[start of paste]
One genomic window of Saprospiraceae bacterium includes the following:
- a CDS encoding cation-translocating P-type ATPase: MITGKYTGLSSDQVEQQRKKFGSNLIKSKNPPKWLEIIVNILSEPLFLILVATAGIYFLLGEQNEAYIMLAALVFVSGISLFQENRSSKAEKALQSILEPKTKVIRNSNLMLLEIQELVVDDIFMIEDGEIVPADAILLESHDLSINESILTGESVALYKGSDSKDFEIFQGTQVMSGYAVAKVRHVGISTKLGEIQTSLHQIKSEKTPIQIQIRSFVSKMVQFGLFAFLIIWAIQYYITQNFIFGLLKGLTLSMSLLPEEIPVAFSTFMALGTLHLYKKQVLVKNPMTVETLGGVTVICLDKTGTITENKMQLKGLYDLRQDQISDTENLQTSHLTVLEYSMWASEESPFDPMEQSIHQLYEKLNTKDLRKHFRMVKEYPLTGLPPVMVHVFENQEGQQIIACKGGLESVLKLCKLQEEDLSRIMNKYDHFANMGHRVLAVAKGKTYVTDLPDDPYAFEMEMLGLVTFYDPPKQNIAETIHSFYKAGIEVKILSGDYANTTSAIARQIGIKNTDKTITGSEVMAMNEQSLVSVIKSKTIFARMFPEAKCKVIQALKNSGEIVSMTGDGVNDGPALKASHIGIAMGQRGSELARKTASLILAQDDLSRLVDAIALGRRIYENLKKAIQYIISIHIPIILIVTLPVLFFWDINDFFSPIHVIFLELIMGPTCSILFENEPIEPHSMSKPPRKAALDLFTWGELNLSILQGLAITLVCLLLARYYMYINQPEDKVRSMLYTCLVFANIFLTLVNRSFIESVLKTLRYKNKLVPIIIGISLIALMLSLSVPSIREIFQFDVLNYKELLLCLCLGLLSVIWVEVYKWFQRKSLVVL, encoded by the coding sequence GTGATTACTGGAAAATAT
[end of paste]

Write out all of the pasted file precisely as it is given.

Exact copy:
One genomic window of Saprospiraceae bacterium includes the following:
- a CDS encoding cation-translocating P-type ATPase: MITGKYTGLSSDQVEQQRKKFGSNLIKSKNPPKWLEIIVNILSEPLFLILVATAGIYFLLGEQNEAYIMLAALVFVSGISLFQENRSSKAEKALQSILEPKTKVIRNSNLMLLEIQELVVDDIFMIEDGEIVPADAILLESHDLSINESILTGESVALYKGSDSKDFEIFQGTQVMSGYAVAKVRHVGISTKLGEIQTSLHQIKSEKTPIQIQIRSFVSKMVQFGLFAFLIIWAIQYYITQNFIFGLLKGLTLSMSLLPEEIPVAFSTFMALGTLHLYKKQVLVKNPMTVETLGGVTVICLDKTGTITENKMQLKGLYDLRQDQISDTENLQTSHLTVLEYSMWASEESPFDPMEQSIHQLYEKLNTKDLRKHFRMVKEYPLTGLPPVMVHVFENQEGQQIIACKGGLESVLKLCKLQEEDLSRIMNKYDHFANMGHRVLAVAKGKTYVTDLPDDPYAFEMEMLGLVTFYDPPKQNIAETIHSFYKAGIEVKILSGDYANTTSAIARQIGIKNTDKTITGSEVMAMNEQSLVSVIKSKTIFARMFPEAKCKVIQALKNSGEIVSMTGDGVNDGPALKASHIGIAMGQRGSELARKTASLILAQDDLSRLVDAIALGRRIYENLKKAIQYIISIHIPIILIVTLPVLFFWDINDFFSPIHVIFLELIMGPTCSILFENEPIEPHSMSKPPRKAALDLFTWGELNLSILQGLAITLVCLLLARYYMYINQPEDKVRSMLYTCLVFANIFLTLVNRSFIESVLKTLRYKNKLVPIIIGISLIALMLSLSVPSIREIFQFDVLNYKELLLCLCLGLLSVIWVEVYKWFQRKSLVVL, encoded by the coding sequence GTGATTACTGGAAAATAT